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Grinding Grains, Then and Now

by Bruno Van de Casteele

June 5, 2016

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Donate In many science and heritage museums, especially when there is a focus on archaeology or how our ancestors lived, there is the possibility to grind your own grain. You have two stones, throw some grains in it, and grind away by moving one of the stones back and forth. A lot of people, especially kids, tire of it quickly, and go on to the next exhibit.

But I wanted to try this a bit more in depth. So this weekend I looked around for some stones, threw in some grains and started grinding away. The kids soon joined. Our conclusion was that it takes really a long time to get flour. Even considering that we were inexperienced and spilled some flour during the process, it took us still about half an hour to get the amount shown on the picture below. My daughter was especially keen on this archaeology experiment (she did most of the work).

Secondly, it was also very tiring. We sat outside on our knees, and ground away. My back and my feet start to hurt really fast, and I'm not even talking about the knees. My daughter tried switching from a back and forth movement to a rotational grinding. After looking this up, we found that these are actually the two main techniques that exist. Dr. John H. Lienhard, a professor of mechanical engineering and history at the University of Houston, has some great pictures and information on his website.

Respect for our ancestors! To feed a family, someone had to do this for a couple of hours—every day. Even taking into account that they would have more experience, that was still a lot of work and very straining on your body.

I wanted to know a bit more about this, and looked around on the Internet for more information. I also got some information from the book Why the West Rules—For Now (2010) by Ian Morris. Via this I found information about the excavations from Tell Abu Hureyra in Syria, from a location occupied about 9,500 years ago. It was a rushed excavation in the 1970s, as the site would be under water from a newly built dam, used to create the reservoir Lake Assad. But the results were impressive indeed.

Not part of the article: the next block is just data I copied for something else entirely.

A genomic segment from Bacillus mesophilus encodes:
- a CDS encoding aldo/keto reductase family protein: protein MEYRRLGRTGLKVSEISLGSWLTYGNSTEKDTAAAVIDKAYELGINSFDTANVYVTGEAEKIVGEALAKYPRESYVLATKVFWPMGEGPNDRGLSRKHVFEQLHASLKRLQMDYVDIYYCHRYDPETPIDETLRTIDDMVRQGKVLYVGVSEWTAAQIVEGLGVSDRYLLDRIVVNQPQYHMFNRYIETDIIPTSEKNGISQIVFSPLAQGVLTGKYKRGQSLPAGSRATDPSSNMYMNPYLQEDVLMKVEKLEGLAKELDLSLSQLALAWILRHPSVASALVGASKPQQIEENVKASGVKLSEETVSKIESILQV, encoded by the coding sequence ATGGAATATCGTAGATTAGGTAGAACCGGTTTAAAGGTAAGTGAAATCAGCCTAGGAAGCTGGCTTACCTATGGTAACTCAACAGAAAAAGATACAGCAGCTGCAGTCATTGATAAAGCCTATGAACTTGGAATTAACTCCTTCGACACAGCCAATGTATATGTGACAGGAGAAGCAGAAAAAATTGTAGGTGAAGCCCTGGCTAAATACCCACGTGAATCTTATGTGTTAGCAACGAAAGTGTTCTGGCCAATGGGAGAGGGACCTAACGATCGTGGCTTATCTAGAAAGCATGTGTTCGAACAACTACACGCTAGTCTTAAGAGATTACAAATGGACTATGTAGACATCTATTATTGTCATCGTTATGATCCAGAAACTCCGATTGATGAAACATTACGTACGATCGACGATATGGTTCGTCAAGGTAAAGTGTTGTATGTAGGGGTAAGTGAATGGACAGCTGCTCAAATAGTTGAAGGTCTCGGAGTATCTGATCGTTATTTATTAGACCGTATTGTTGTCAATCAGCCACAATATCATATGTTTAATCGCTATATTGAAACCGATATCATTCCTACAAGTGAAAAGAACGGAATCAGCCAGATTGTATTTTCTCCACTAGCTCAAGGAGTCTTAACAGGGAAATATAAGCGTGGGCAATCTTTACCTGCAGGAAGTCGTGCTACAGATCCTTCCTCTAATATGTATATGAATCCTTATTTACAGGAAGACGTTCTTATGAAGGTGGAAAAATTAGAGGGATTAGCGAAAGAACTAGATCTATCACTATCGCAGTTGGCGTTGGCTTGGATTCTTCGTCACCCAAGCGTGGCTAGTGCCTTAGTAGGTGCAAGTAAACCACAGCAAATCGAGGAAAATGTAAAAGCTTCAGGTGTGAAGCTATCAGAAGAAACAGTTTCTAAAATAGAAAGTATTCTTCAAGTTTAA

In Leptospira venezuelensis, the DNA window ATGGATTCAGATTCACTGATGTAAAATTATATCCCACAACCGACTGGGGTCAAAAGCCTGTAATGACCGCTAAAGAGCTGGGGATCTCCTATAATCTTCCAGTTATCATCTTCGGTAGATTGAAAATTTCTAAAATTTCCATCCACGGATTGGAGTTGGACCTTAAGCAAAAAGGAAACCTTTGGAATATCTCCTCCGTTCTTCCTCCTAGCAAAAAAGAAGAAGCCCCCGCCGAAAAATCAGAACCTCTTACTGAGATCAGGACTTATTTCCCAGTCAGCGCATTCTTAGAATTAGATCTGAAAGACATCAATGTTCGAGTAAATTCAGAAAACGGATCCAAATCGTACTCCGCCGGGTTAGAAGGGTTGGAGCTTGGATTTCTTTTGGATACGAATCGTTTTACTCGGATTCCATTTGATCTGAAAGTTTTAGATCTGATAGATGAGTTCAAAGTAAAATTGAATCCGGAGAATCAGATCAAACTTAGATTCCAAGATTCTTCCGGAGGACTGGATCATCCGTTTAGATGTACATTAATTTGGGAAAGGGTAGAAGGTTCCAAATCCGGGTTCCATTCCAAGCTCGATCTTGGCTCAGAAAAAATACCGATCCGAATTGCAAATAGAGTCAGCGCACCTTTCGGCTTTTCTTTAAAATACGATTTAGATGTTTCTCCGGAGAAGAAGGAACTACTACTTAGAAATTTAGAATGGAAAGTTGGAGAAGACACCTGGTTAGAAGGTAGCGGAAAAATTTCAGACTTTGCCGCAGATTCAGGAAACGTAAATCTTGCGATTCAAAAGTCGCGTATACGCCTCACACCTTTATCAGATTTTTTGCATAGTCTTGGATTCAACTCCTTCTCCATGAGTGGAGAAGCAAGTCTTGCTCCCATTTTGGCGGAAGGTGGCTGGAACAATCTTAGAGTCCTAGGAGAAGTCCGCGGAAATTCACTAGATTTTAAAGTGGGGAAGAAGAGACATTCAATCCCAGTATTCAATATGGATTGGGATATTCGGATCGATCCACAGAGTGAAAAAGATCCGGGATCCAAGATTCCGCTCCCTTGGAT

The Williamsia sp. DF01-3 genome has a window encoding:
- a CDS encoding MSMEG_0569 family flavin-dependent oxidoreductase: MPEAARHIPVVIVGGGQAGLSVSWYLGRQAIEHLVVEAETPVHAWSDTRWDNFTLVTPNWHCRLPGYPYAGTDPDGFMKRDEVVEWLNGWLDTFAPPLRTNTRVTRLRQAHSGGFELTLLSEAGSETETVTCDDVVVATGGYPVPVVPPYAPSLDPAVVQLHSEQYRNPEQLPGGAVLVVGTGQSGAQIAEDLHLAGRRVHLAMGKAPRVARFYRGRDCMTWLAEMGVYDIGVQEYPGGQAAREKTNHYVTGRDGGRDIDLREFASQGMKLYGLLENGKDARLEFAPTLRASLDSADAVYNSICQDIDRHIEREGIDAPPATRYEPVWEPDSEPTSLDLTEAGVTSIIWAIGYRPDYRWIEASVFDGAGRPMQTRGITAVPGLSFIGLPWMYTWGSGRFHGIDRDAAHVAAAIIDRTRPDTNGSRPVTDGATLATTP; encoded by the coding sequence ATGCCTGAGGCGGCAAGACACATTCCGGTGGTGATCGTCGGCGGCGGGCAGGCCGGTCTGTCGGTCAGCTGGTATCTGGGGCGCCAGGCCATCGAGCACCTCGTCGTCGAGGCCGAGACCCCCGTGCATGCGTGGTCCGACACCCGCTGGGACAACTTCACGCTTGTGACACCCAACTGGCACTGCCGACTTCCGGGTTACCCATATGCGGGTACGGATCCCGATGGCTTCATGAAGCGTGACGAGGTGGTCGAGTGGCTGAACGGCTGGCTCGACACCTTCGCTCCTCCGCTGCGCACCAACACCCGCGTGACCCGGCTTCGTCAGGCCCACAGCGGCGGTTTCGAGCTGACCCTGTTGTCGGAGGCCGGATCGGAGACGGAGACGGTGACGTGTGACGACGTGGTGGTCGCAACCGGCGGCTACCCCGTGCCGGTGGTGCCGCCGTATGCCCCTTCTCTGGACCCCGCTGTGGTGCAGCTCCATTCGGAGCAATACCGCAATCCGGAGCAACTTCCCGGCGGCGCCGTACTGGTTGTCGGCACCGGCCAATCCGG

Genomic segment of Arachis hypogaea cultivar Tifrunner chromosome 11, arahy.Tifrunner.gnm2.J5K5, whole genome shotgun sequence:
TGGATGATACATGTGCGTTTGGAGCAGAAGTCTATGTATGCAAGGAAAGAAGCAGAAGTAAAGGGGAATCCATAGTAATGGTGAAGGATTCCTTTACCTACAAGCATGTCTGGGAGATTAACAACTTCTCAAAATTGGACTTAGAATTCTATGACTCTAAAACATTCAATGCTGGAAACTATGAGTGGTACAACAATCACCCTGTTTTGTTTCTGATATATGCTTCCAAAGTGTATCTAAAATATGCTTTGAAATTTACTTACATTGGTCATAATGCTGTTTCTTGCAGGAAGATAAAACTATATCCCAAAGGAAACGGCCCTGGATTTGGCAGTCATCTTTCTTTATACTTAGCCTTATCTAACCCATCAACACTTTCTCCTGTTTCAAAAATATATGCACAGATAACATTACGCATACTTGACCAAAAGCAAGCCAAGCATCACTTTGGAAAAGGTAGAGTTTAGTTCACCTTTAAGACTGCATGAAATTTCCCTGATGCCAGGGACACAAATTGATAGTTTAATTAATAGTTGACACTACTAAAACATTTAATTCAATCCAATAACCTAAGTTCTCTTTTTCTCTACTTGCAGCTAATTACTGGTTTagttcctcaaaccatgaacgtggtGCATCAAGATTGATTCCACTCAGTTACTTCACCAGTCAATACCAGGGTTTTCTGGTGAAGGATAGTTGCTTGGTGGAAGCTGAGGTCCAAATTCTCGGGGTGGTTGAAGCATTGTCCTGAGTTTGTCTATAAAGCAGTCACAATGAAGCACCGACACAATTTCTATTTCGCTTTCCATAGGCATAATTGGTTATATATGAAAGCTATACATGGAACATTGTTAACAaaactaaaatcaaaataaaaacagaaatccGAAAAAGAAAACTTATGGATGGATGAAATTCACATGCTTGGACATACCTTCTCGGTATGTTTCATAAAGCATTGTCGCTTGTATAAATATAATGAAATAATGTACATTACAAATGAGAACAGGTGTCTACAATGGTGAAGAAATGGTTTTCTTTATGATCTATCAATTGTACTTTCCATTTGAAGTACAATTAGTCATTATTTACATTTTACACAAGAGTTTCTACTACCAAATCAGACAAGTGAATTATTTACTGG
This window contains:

It turns out only the female skeletons had an arthritic toe. Scientists assume that this is because they were on their knees grinding the grains and putting pressure on the stone by using their calves and finally their toe. If I understand it correctly, it is only one toe, presumably because one foot was placed over the other to have a stable three-point base (knees and right foot). I tried to repeat that, but it wasn't easy. Anyway, it seems that females were therefore the ones responsible for grinding the grain, although all skeletons suffer from other ailments due to lifting of heavy weights.

There was even a secondary interesting fact (though no less painful): all teeth, from both sexes, were severely damaged and fractured. Presumably this is because the grain was mingled with small stone fragments and remains of grain shells, which were not sieved out of the mixture. If you eat this once (like we tried) it's no issue, but if you eat this day in and day out, it will have an effect.

In all, we did what is called "experimental archaeology," and learned a lot by doing firsthand work the way our ancient ancestors may have. It has tremendously increased my respect on how they managed to get by.

by Bruno Van de Casteele

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